This same year Heezen was co-author with an undersea cable engineer of Oceanographic Information for Engineering Submarine Cable Systems, a paper published in the Bell System Technical Journal, in which he described the rift valley and its association with seismic activity. He produced a small black and white graphic of the rift valley in the North Atlantic Ocean extending from 60N to 30N. Although this area contains the Charlie Gibbs Fracture Zone at 52N, this large feature is shown as an east-west bend in the axis of the MAR. Fracture zones confounded Heezen, and as will be shown, he and Marie Tharp basically ignored their existence in a large beautiful ‘physiographic diagram’ that was folded into a pocket in the back cover of the 1957 Bell Telephone Technical Journal (Figure 3). This diagram was the first of the celebrated Heezen-Tharp physiographic diagrams although there was no accompanying explanation. It was actually a 3D map of the North Atlantic Ocean between 50 N and 17 N. The most prominent feature was the MAR and associated rift valley that bisected the map.
The explanation of this map was published by the Geological Society of America in 1959 as Special Paper 65, The Floors of the Oceans. This paper was the first to attempt to describe the bathymetry of an oceanic basin. As in the Bell Telephone Technical Journal paper, no credit was given to Marie Tharp as discoverer of the rift valley. The same year Maurice Hill published a paper with nine profiles that unambiguously showed a continuous median valley.
In not one paper published in a scientific journal with Heezen, Tharp, or Ewing as authors through 1959 was there a claim that Marie Tharp and Bruce Heezen were the first to discover the median rift valley of the MAR or that they were the first to note the same. However, in a 1960 Scientific American paper on the Great Global Rift, Heezen gave the second version of the claim that Marie Tharp had discovered the rift valley in 1953 while she “and I were making a detailed physiographic diagram of the floor of the Atlantic, based upon a large number of echo sounding profiles. As the preliminary sketch emerged, Miss Tharp was startled to see that she had drawn a deep canyon down the centre of the Mid-Atlantic Ridge.”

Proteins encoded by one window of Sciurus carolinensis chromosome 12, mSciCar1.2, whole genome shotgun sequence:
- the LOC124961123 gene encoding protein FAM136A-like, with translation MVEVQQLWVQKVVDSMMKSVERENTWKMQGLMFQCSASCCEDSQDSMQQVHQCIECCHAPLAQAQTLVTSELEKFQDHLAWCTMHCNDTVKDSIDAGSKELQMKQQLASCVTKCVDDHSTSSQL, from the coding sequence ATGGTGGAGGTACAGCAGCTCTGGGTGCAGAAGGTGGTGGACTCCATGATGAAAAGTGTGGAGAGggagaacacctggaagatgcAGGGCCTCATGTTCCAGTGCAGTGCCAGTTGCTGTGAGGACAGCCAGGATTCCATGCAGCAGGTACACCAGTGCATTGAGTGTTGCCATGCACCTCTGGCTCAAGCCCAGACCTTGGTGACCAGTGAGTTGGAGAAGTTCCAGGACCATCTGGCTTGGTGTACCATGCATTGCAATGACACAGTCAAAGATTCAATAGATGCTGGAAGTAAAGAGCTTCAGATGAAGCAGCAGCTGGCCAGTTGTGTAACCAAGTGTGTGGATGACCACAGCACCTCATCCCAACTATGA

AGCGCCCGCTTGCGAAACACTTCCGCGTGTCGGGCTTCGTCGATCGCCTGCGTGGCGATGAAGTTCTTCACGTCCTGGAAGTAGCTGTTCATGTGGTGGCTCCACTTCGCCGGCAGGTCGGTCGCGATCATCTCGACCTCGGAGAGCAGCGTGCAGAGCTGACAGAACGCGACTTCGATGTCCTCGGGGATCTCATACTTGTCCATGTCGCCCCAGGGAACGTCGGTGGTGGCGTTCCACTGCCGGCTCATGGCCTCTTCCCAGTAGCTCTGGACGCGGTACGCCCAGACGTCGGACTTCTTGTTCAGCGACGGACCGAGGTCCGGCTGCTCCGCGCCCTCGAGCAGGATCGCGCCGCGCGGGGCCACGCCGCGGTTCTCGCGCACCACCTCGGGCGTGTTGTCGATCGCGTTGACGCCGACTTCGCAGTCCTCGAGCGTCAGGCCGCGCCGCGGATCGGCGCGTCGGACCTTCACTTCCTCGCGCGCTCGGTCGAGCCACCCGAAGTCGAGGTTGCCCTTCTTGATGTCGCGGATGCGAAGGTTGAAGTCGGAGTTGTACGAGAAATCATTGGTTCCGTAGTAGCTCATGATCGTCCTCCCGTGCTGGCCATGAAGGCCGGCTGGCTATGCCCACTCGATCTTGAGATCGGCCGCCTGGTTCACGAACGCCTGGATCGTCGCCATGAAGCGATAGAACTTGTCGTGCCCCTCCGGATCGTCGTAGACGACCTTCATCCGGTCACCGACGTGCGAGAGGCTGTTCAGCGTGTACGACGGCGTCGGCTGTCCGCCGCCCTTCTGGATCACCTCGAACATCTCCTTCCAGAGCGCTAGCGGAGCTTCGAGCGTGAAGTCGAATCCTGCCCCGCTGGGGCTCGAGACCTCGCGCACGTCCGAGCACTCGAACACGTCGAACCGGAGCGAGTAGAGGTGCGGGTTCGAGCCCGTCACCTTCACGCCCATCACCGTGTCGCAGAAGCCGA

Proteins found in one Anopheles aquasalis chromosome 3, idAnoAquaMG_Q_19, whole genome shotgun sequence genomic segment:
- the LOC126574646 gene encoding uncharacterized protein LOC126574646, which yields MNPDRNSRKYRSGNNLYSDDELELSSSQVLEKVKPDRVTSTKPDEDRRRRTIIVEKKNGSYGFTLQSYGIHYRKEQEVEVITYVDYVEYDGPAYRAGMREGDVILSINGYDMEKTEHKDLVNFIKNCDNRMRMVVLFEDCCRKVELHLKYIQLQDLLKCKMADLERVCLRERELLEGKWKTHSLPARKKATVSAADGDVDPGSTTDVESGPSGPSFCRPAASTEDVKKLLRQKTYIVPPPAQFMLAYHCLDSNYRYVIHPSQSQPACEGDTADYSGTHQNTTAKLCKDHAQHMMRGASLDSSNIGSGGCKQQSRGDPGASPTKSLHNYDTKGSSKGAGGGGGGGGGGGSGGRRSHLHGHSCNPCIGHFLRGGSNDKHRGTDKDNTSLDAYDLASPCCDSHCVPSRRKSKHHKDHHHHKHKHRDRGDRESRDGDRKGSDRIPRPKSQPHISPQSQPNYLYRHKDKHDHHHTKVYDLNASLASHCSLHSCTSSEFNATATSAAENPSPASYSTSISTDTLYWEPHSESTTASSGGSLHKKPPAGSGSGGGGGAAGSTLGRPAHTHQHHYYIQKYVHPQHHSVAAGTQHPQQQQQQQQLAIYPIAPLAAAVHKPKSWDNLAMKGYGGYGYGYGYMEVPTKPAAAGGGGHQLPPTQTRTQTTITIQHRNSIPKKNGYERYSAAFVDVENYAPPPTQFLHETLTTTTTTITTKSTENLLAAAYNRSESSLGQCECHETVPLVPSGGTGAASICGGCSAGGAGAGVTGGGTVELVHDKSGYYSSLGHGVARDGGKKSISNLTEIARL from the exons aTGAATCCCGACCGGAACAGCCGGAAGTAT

A third version of this story was told by Heezen in a biography of Maurice Ewing in 1974: “Marie’s job for me was to decide what a structure was – whether a rise in the echo soundings represented a hill or something longer like a ridge – and to map it. In three of the transatlantic profiles she noticed an unmistakable notch in the Mid-Atlantic Ridge, and she decided they were a continuous rift valley and told me. I discounted it as girl talk and didn’t believe it for a year….” Heezen implies but doesn’t state that this was 1952. This version with slight variations has become the standard version of discovery of the rift valley by Marie Tharp with late 1952 as the date of discovery.
As a footnote to the 1974 story, the following year Bruce Heezen stated in an interview: “Marie did not point out to me the close coincidence between the [earthquake] epicenters and the location of the rift. I had pointed it out to her… from then on she used the data of the epicenters very closely for the rift valley correlation.” All of the principals in the discovery of the true nature of the Mid-Atlantic Ridge have now passed on and there is no way to determine the absolute truth of any or all of these stories. However, in a last and final look at the mapping of the MAR, the maps and graphics produced by Heezen and Tharp as well as some of the published material they used will be looked at in the next issue of Hydro International. A version of the true story can be found in their maps and graphics as well as the surprising role of Gunter Dietrich in influencing this story of discovery.